RMMW: What kind of music do you listen to? Who are you favourites?
MDS: We could have a whole interview just about my musical journey. It would take me ages to list everything. Once upon a time I was a raver, DJ and rave promoter. So, to recap the last question:
Old School Hip Hop (KRS-One, Ganstarr, De La Soul, A Tribe Called Quest, The Beastie Boys, etc etc..), Classic Rock/Rock/Metal (Rage, OTEP, Slipknot, Rush, Led Zeppelin, The Doors, MC5, Iggy Pop, etc), Detroit/German Techno (Too many to list.), Chicago/New York House (Too many to list.)
UK Drum and Bass/Jungle (Too many to list), It would probably easier just to give you my playlist. lol
RMMW: What is your favourite genre to write in?
MDS: Science Fiction and High Fantasy. Frank Herbert, author of Dune, is my favorite writer of all time. He is just brilliant and has inspired me in everything that I do.
RMMW: How many unpublished manuscripts do you have?
1. My Second Poetry Anthology. 2. A Science Fiction Novel 3. A space Horror that is a sequel to Sci Fi Novel 4. A third book for the trilogy that I haven't even fleshed out an outline for yet. 5. A Fantasy Novel that involves Aspect Dragons that based around the theme of the Plato's Cave allegory.
RMMW: What is your work schedule like when you are writing?
MDS: My writing is ad hoc and only when I feel words flying through my head. When I go to that mode, it doesn't stop until my tank is empty. That could be 10 minutes or 10 months.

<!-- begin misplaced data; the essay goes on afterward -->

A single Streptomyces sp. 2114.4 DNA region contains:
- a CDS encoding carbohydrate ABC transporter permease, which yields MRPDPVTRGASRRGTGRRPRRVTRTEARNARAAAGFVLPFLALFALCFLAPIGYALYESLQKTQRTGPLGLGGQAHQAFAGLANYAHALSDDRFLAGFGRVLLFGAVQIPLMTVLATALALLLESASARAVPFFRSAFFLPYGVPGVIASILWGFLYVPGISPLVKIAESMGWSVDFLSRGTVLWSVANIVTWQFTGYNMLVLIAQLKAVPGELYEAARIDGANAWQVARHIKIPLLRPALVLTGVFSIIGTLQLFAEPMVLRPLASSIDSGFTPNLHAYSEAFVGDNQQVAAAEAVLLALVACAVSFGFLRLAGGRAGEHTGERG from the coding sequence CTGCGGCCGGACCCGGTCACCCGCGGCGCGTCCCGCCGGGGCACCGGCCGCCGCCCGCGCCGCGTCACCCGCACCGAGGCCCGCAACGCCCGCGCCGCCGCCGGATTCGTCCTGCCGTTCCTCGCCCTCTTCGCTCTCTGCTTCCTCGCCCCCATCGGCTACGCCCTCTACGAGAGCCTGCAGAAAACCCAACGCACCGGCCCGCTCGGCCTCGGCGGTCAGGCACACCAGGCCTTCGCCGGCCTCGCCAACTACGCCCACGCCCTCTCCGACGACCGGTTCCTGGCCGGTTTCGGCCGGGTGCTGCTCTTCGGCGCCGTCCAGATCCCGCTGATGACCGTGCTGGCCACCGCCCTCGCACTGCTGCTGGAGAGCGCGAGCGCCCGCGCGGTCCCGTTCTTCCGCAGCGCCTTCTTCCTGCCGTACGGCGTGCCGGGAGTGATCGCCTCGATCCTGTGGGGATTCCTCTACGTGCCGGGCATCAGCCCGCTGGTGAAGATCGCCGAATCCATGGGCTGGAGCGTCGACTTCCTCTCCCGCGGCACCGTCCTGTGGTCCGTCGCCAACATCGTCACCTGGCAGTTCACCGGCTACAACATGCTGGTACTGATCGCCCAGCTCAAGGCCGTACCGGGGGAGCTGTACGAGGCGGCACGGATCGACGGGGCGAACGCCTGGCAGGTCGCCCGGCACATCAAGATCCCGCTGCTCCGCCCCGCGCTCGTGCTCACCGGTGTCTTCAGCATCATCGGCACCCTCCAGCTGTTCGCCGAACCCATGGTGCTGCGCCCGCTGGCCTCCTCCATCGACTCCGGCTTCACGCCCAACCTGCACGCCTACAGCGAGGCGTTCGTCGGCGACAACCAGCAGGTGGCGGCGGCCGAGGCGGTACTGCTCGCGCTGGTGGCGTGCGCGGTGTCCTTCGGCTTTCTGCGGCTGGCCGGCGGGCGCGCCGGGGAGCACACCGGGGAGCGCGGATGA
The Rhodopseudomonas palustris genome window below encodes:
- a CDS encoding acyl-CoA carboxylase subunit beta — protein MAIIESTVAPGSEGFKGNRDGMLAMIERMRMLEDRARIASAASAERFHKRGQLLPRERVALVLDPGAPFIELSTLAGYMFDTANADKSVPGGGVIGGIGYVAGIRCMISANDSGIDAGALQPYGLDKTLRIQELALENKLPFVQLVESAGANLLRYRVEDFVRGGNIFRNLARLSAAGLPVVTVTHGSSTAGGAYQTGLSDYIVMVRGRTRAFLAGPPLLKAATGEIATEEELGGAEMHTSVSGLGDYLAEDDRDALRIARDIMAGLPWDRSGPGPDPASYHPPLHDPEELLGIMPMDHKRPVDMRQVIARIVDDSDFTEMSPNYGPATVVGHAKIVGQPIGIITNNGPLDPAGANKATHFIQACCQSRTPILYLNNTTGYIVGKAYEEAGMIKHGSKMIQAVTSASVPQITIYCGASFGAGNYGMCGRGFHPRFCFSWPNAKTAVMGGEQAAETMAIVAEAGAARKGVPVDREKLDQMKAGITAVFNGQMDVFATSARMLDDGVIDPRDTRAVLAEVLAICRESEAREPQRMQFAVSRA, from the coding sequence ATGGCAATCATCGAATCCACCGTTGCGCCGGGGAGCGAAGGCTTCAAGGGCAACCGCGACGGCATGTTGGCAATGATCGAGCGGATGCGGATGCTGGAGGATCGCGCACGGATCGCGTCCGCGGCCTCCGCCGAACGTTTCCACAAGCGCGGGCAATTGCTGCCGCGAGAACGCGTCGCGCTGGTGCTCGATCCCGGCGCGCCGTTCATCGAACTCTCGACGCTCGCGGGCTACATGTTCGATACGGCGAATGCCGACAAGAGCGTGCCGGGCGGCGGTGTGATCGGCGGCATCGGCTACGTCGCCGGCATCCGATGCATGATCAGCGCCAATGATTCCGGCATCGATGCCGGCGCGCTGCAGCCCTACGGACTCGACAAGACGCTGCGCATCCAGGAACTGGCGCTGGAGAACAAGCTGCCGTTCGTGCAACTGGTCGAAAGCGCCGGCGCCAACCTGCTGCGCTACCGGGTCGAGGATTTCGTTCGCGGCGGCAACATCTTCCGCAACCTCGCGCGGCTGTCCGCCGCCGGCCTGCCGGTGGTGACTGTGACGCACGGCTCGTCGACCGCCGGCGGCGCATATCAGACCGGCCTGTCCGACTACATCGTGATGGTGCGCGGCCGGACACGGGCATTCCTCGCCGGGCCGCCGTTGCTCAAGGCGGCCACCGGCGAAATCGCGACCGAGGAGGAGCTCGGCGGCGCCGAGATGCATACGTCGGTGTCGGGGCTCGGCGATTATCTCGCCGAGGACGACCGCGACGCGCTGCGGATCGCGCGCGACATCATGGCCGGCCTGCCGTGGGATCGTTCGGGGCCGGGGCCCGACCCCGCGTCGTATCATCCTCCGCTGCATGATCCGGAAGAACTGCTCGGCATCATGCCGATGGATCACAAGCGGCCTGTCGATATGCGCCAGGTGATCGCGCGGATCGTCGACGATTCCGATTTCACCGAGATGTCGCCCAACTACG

My actual Work life is insane and chaotically stressful. After working 60 hours a week, its hard to let go and open up the creative mind.
RMMW: How difficult or easy did you find it to chronicle your life from 18 to your older years in your book The Alux Chronicles: Spit out of the darkness?
MDS: It was bar none, the single hardest thing that I have ever had to face in my life. Experiencing the hardships of life are one thing, but when you chronicle all of them in one big story, you have to face some major demons and be good with it before you share it with the world. I can't even tell you how many times I had to re-edit chapters and found myself crying over my various life moments. It was soul crushing and rewarding in the same breath. It was basically therapy.
It took me months to gain the courage to share it with my family before I published it. There were countless stories within that I never told them. It was a relief when I told them, they read it and loved it and me, even more for it. I'll never forget my Dad telling me, "It is your life, your story. Why would I hate you? We have and will always love you no matter what." Pressing publish on Create Space was nerve wracking. I don't think I slept for about 2 weeks as I worried about what people thought.
RMMW: Do you have any favourite indie visual artists?
MDS: Clearly I have a theme.. Music.. Although I love all art, classical artists and contemporaneity, and am very much in love with comics. Rob Liefield (Creator of Dead Pool to name one)
However, some insane visual and auditory art that I adore is Richie Hawtin aka Plastikman. He is a pioneer and legend from the early 1990's Third Wave of Techno from Detroit. He has always been one of my favorite Techno DJ's and Heroes. Every record release party that he ever threw or any party that he organized was always visually stunning and hypnotizing.
Even today, he produces these shows called "Close". He performs all music live, no records and he has it setup to do the light and laser show as well. Its phenomenal. He is a true artist in every way. I love him.
RMMW: What do you think is your greatest life achievement so far?
MDS: Surviving every day. I never thought I would make it to age 25. I was beyond reckless as a kid. Every day that I wake up still alive, is the greatest achievement in my life.